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Weaning. Ugh.

We started the process of weaning Sabine the day before yesterday. This involves separating her from her mother, Mayday, who she has been nursing on for her entire 3 months of being. To make this work we need to keep Sabine in a place where her mom is inaccessible, basically, in a paddock far away from the rest of our goats for a bit. Goats are herd animals and having Sabine be by herself during weaning would make an already trying time even more stressful, so we chose Karmen, one of the more adventurous and spunky Nubian kids to keep her company. Karmen had been weaned when we brought her and three other Nubian doelings to our farm from their previous home at a dairy a few hours away. She and her floppy eared friends had adjusted quickly to life without mom and milk, and we hoped she'd pass that attitude on to Sabine as well as give her some comfort with her presence. 

We may have chosen... unwisely. You see, to the unknowing observer, it would appear that Karmen is the baby being ripped from the breast. Actually, you wouldn't really need to observe - you could give me a call, have me stick my phone out the back door, and you'd come to the same conclusion. Karmen's blood curdling cry is pretty convincing! The poor thing has been screeching her little heart out for the past 48 hours. She even lost her voice for a little while, during which she made very sad little kitten noises and we half rejoiced (we did feel bad about it, but...) but then it came back starting with a pitiful horse-like whinny thing going on (which you can experience for yourself by watching the video below). 

That last yelp is definitely goat for "Get me the hell out of here! NOW!". "Oh, but, she's so cute!". Well, imagine that last cry, 10x louder and 10x longer with lots of operatics thrown in. Actually, just imagine what you would sound like if someone was chasing you around with a chainsaw. Really. This afternoon the entire experience was enhanced by the fact that people owning a piece of land adjacent to ours (they don't live there and we haven't met them yet) decided that it would be a fine afternoon to come out and shoot big guns. Nubian goats are known for being very vocal, with a cry that can sound unnervingly similar to a human's (until I met Bridget, I was convinced that I didn't want any Nubians in our herd for this very reason). So Karmen's screeches and moans were accented by booming gunshots for hours, making the farm seem like the set of a horror film. To top things off, we just tried turning the A/C on in our house for the first time after the inspection and discovered, on this 97 degree day, that it isn't working. Scrapple was sitting up in his office, sweltering with the windows closed, so that none of his conference call colleagues would think he was calling in from a war zone...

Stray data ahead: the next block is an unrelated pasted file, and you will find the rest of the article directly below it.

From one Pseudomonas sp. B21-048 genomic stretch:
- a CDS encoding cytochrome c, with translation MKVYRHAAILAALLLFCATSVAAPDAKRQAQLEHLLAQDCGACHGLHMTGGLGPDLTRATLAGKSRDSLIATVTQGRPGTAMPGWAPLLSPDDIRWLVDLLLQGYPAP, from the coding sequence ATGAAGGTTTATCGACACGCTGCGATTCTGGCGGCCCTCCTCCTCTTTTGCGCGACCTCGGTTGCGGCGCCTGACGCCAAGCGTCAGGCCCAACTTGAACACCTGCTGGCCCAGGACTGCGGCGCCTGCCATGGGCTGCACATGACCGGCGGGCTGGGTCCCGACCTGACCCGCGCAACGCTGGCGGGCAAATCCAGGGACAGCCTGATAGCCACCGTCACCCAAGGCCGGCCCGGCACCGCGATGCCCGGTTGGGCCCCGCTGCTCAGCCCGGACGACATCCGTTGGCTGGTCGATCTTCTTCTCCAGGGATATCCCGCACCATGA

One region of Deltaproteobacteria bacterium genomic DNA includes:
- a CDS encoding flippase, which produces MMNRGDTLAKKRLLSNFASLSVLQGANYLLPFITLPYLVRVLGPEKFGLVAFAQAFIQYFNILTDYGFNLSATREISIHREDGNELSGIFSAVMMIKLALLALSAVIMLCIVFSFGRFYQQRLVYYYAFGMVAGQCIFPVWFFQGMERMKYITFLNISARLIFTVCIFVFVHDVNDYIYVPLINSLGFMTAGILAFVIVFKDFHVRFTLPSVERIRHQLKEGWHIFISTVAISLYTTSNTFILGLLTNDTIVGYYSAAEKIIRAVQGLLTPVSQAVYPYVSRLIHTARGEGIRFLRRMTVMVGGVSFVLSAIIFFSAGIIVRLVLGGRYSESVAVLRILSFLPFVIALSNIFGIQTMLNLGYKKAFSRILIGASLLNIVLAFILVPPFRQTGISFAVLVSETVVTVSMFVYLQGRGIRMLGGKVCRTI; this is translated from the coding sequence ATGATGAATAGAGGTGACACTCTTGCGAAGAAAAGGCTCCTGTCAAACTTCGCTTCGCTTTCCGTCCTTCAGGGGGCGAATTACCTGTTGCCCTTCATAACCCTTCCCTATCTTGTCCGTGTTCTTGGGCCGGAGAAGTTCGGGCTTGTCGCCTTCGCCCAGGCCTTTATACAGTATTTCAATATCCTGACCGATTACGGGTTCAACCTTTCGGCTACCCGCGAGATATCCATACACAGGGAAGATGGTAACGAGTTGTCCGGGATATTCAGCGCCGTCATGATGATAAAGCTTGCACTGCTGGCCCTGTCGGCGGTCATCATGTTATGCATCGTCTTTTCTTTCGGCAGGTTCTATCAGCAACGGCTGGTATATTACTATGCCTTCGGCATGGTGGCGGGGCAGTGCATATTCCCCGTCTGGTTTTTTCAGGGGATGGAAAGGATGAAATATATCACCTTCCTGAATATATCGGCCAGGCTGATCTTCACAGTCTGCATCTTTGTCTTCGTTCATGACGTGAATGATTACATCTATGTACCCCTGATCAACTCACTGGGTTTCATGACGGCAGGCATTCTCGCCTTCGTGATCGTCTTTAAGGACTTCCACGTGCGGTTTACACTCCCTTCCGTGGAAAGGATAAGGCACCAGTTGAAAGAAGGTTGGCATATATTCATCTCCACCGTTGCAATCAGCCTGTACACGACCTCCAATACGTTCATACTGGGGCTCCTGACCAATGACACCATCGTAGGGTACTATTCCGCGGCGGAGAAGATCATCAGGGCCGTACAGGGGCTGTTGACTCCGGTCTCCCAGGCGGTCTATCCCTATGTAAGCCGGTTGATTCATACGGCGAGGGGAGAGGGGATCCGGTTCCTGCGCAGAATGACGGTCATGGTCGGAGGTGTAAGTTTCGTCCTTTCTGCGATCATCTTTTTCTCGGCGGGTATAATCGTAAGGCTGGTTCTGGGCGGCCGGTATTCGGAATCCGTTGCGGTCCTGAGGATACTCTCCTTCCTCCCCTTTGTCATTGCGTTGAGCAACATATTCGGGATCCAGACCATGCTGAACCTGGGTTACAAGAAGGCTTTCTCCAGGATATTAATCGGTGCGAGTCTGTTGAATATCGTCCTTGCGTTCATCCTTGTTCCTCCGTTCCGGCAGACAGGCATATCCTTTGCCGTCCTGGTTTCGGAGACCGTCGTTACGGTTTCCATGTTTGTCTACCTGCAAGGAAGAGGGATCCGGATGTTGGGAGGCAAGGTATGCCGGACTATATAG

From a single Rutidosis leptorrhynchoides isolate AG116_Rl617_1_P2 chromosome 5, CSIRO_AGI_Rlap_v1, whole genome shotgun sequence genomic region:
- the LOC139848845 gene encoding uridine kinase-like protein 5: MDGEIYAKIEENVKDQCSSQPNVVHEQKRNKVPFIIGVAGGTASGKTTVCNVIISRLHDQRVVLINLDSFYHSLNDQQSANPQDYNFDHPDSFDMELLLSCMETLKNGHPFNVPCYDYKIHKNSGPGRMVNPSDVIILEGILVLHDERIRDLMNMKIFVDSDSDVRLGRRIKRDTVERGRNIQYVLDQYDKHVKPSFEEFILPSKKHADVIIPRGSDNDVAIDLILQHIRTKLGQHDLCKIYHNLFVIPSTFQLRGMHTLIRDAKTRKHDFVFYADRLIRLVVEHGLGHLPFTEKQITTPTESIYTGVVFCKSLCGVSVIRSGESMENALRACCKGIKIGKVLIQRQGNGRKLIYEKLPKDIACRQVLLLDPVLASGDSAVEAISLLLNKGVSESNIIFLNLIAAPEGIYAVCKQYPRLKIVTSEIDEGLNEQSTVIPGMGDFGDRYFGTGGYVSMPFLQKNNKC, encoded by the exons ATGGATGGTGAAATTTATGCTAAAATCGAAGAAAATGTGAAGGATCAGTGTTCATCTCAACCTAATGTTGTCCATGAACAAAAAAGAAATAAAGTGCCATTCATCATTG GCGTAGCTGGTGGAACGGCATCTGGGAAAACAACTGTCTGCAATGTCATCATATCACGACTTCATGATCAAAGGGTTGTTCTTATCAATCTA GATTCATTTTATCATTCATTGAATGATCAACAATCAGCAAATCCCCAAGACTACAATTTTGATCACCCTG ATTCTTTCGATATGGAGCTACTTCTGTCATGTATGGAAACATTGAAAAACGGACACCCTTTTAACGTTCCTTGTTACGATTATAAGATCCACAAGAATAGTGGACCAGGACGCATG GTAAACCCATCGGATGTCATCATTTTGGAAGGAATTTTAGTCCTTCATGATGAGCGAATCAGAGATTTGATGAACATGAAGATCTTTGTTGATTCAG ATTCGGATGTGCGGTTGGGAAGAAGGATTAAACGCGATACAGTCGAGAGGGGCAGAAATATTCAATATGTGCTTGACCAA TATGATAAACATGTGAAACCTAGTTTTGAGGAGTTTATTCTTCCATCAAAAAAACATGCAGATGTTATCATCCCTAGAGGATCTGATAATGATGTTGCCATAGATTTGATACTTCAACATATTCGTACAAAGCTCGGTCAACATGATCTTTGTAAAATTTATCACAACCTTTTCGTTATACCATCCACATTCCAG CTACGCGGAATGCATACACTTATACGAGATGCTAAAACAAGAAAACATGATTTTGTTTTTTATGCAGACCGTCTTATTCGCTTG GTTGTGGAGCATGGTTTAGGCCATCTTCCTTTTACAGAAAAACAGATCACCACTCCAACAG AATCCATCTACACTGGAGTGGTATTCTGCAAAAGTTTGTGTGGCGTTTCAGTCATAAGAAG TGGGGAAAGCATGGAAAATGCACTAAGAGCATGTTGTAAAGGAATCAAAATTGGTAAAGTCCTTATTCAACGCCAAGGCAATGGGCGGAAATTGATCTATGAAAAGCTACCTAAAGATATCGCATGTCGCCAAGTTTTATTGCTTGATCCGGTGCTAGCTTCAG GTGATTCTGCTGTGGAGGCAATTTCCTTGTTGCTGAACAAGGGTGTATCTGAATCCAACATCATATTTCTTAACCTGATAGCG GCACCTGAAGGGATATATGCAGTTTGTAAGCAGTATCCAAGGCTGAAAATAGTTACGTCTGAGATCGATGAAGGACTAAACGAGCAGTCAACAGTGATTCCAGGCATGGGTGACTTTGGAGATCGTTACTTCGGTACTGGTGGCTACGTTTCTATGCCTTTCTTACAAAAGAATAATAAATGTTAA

We're comparing this entire experience to when we weaned The Buckling out of necessity a few weeks ago. He didn't have a buddy (lets just say, if you were breathing, The Buckling wanted to be more than just buddies) and all the same stopped his sad hollering for momma after about 24 hours. Sabine is basically on the same schedule. Now she only makes her little "baaa"s when Mayday leaves after coming in for milking and has settled down by the time I walk back from bringing Mayday, Bridget, and Springbock (the big girls) back to the rest of the herd in their paddock in the back pastures. 

We thought Karmen would adjust too, but it just isn't happening. We're considering swapping her out with one of the other Nubian doelings tomorrow... Poor Karmen - "weaned" twice! Dearest fellow goat ladies (and gents) - any tips or tricks would be greatly appreciated! Our sanity, and Karmen's singing career, may depend on you. In the meantime, I'm going to have a glass of wine and possibly put in some ear plugs.